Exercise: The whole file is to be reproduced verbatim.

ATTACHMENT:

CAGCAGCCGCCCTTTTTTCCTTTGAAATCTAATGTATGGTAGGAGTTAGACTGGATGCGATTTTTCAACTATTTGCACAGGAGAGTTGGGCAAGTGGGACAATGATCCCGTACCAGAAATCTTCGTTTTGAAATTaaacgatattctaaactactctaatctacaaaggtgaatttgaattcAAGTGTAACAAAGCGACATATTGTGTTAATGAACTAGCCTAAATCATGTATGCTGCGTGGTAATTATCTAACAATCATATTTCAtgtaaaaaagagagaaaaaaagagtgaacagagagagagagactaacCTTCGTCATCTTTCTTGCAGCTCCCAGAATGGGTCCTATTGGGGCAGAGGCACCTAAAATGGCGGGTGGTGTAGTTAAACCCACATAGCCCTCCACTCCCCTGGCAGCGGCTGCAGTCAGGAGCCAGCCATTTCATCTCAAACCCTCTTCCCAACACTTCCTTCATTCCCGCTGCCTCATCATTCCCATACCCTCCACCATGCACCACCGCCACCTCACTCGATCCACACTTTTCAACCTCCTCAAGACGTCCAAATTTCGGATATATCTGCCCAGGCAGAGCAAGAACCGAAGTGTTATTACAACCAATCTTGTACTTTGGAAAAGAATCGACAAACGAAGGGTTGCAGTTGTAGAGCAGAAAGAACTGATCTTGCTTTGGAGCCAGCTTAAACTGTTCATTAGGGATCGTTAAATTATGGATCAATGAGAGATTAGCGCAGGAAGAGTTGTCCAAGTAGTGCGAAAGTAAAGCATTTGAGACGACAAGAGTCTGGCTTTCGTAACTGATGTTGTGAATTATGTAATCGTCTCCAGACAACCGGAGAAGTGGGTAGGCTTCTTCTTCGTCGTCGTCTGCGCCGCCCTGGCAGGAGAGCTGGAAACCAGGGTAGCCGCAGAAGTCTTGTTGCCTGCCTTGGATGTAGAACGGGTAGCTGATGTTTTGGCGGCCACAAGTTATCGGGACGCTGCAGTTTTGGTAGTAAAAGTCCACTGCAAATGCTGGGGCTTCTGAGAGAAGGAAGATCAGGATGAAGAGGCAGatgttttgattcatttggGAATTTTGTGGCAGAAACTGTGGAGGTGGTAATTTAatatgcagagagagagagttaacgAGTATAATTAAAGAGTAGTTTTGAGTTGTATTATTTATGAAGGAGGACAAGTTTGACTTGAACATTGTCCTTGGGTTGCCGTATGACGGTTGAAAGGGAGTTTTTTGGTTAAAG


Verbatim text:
CAGCAGCCGCCCTTTTTTCCTTTGAAATCTAATGTATGGTAGGAGTTAGACTGGATGCGATTTTTCAACTATTTGCACAGGAGAGTTGGGCAAGTGGGACAATGATCCCGTACCAGAAATCTTCGTTTTGAAATTaaacgatattctaaactactctaatctacaaaggtgaatttgaattcAAGTGTAACAAAGCGACATATTGTGTTAATGAACTAGCCTAAATCATGTATGCTGCGTGGTAATTATCTAACAATCATATTTCAtgtaaaaaagagagaaaaaaagagtgaacagagagagagagactaacCTTCGTCATCTTTCTTGCAGCTCCCAGAATGGGTCCTATTGGGGCAGAGGCACCTAAAATGGCGGGTGGTGTAGTTAAACCCACATAGCCCTCCACTCCCCTGGCAGCGGCTGCAGTCAGGAGCCAGCCATTTCATCTCAAACCCTCTTCCCAACACTTCCTTCATTCCCGCTGCCTCATCATTCCCATACCCTCCACCATGCACCACCGCCACCTCACTCGATCCACACTTTTCAACCTCCTCAAGACGTCCAAATTTCGGATATATCTGCCCAGGCAGAGCAAGAACCGAAGTGTTATTACAACCAATCTTGTACTTTGGAAAAGAATCGACAAACGAAGGGTTGCAGTTGTAGAGCAGAAAGAACTGATCTTGCTTTGGAGCCAGCTTAAACTGTTCATTAGGGATCGTTAAATTATGGATCAATGAGAGATTAGCGCAGGAAGAGTTGTCCAAGTAGTGCGAAAGTAAAGCATTTGAGACGACAAGAGTCTGGCTTTCGTAACTGATGTTGTGAATTATGTAATCGTCTCCAGACAACCGGAGAAGTGGGTAGGCTTCTTCTTCGTCGTCGTCTGCGCCGCCCTGGCAGGAGAGCTGGAAACCAGGGTAGCCGCAGAAGTCTTGTTGCCTGCCTTGGATGTAGAACGGGTAGCTGATGTTTTGGCGGCCACAAGTTATCGGGACGCTGCAGTTTTGGTAGTAAAAGTCCACTGCAAATGCTGGGGCTTCTGAGAGAAGGAAGATCAGGATGAAGAGGCAGatgttttgattcatttggGAATTTTGTGGCAGAAACTGTGGAGGTGGTAATTTAatatgcagagagagagagttaacgAGTATAATTAAAGAGTAGTTTTGAGTTGTATTATTTATGAAGGAGGACAAGTTTGACTTGAACATTGTCCTTGGGTTGCCGTATGACGGTTGAAAGGGAGTTTTTTGGTTAAAG